(RightWingAmericans.com) – By now, it’s old news that Senators voted almost totally along party lines to acquit President Donald Trump of both articles of impeachment. On Article I: Abuse of power, 52 senators voted to acquit while 48 voted to convict. On Article II: Obstruction of Congress, 53 voted to acquit and 47 voted to convict.
Republican Mitt Romney from Utah was the only Republican senator to break party lines when he voted to convict Trump on Article I, but he voted to acquit on Article II. To remove Trump from office would have required a two-thirds vote of the Senate, or 67 votes.
But a day after the expected vote totals came in, the talk surrounded the future of Trump as well as that of both the Republican and Democratic parties. How these senators explain the rationale behind their decisions, and how they conduct themselves in votes and other dealings between now and the end of their current terms, may have huge ramifications for any potential re-election campaigns.
In the Republican Party especially, some senators seem to be wavering on how they really feel about Trump’s actions. Both Marco Rubio (from Florida) and Lamar Alexander (from Tennessee) said they believed Trump was guilty of the charges — but just didn’t deserve to be removed from office for it.
“Just because actions meet a standard of impeachment does not mean it is in the best interest of the country to remove a President from office,” Rubio said.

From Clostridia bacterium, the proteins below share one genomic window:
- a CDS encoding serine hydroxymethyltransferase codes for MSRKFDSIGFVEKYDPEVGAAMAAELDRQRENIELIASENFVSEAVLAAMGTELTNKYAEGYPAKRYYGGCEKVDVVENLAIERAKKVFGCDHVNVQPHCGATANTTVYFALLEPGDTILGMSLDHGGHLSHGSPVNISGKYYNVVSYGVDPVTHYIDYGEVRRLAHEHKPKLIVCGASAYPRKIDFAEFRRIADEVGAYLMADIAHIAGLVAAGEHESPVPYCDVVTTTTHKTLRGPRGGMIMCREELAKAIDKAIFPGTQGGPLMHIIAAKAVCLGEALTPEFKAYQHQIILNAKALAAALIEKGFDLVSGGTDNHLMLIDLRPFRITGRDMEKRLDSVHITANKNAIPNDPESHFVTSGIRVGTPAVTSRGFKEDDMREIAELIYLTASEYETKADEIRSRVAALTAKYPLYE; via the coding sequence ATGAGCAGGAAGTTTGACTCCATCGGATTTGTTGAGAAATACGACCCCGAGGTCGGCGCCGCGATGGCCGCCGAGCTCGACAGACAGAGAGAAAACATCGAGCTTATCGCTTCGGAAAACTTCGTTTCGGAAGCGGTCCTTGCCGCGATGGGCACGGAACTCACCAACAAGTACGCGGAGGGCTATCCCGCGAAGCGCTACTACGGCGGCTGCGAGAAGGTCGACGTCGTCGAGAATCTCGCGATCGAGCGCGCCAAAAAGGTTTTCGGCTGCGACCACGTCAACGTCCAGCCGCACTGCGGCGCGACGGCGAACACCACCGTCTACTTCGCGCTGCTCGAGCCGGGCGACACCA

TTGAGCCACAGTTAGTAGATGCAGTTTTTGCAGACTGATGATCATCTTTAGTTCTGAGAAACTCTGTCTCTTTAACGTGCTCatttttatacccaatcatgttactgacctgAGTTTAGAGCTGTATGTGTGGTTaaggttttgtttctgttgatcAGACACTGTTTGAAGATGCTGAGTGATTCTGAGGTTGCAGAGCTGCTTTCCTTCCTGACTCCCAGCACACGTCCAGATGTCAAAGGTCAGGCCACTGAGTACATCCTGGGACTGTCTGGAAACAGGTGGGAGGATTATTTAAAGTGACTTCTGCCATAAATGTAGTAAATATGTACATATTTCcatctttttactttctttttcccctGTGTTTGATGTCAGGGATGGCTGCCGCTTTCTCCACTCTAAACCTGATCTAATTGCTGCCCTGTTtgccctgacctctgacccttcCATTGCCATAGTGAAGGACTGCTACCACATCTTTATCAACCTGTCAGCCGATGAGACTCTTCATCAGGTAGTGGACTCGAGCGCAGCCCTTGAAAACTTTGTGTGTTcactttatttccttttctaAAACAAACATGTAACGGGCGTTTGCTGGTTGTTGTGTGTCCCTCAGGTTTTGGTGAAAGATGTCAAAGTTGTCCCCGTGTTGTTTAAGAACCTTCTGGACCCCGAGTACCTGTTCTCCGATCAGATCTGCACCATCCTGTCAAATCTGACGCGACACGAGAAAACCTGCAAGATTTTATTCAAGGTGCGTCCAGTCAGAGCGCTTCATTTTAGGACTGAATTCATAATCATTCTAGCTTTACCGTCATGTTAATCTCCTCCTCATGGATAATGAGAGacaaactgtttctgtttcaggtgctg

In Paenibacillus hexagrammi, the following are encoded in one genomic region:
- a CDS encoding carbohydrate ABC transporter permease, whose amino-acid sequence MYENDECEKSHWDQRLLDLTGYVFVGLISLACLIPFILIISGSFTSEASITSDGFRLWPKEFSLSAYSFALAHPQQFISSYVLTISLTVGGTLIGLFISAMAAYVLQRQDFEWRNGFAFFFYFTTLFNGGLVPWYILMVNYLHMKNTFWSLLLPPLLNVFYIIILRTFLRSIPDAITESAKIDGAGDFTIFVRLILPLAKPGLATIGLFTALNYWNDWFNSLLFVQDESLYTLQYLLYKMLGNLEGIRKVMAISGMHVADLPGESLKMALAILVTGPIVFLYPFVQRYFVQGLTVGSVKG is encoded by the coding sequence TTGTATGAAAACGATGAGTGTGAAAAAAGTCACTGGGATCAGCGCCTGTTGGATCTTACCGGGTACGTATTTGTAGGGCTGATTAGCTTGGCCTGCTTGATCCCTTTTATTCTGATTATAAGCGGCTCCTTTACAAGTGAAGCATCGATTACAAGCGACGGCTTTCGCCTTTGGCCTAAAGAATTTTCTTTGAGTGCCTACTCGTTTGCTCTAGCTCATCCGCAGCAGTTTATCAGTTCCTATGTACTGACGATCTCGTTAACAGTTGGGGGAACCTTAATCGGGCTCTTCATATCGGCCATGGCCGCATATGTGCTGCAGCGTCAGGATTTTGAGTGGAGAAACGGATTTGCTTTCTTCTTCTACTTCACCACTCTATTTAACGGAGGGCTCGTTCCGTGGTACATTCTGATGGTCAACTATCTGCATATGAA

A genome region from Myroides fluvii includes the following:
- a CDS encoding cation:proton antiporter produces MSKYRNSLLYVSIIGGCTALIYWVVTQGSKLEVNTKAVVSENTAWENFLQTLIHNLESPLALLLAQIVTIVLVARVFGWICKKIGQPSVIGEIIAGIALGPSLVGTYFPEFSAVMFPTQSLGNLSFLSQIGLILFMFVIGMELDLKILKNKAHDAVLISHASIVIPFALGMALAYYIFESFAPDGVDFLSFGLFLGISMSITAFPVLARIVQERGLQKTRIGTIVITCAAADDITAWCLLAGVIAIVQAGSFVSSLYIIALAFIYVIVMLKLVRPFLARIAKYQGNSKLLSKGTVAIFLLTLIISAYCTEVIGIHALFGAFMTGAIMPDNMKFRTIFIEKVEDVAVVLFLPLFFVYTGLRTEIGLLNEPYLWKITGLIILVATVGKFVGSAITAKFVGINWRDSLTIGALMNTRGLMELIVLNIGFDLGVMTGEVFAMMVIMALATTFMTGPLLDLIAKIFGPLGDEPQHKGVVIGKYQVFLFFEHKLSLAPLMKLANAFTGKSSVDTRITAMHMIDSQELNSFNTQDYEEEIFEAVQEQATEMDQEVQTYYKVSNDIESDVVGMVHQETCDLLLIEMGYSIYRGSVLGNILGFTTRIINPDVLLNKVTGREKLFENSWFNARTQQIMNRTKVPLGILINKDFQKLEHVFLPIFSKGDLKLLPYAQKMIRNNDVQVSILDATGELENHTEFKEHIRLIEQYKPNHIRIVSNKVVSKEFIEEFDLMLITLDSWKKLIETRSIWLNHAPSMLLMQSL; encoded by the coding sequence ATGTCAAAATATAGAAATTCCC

House managers “have proved [the charges] with what they call ‘a mountain of overwhelming evidence,'” Alexander said.
Now that the actual impeachment trial is over, coming out against the president’s actions and calling him guilty is an easier thing for these senators to do. After all, their words can’t influence the outcome of the trial now, since it’s set in stone that Trump will remain in office.
That may be considered by some to be a noble and worthy decision, then, by people like Rubio and Alexander to keep quiet during the trial, vote to acquit and then expand on their thinking later.
Others, however, might see it differently.
If Rubio and Alexander — and others — felt that Trump was guilty and that House impeachment managers had proven their case beyond a reasonable doubt, why didn’t they vote to convict? Are the thoughts of the American people supposed to go into how and why a senator votes? In a murder trial, is the judge and jury supposed to think about how the accused’s family will feel when they’re making their decision?
Ultimately, these arguments don’t mean anything in terms of Trump’s immediate future, as he’ll remain in office and seek re-election in November. How each senator voted during the trial and reacted afterward could have long-term consequences on their futures in Washington, though.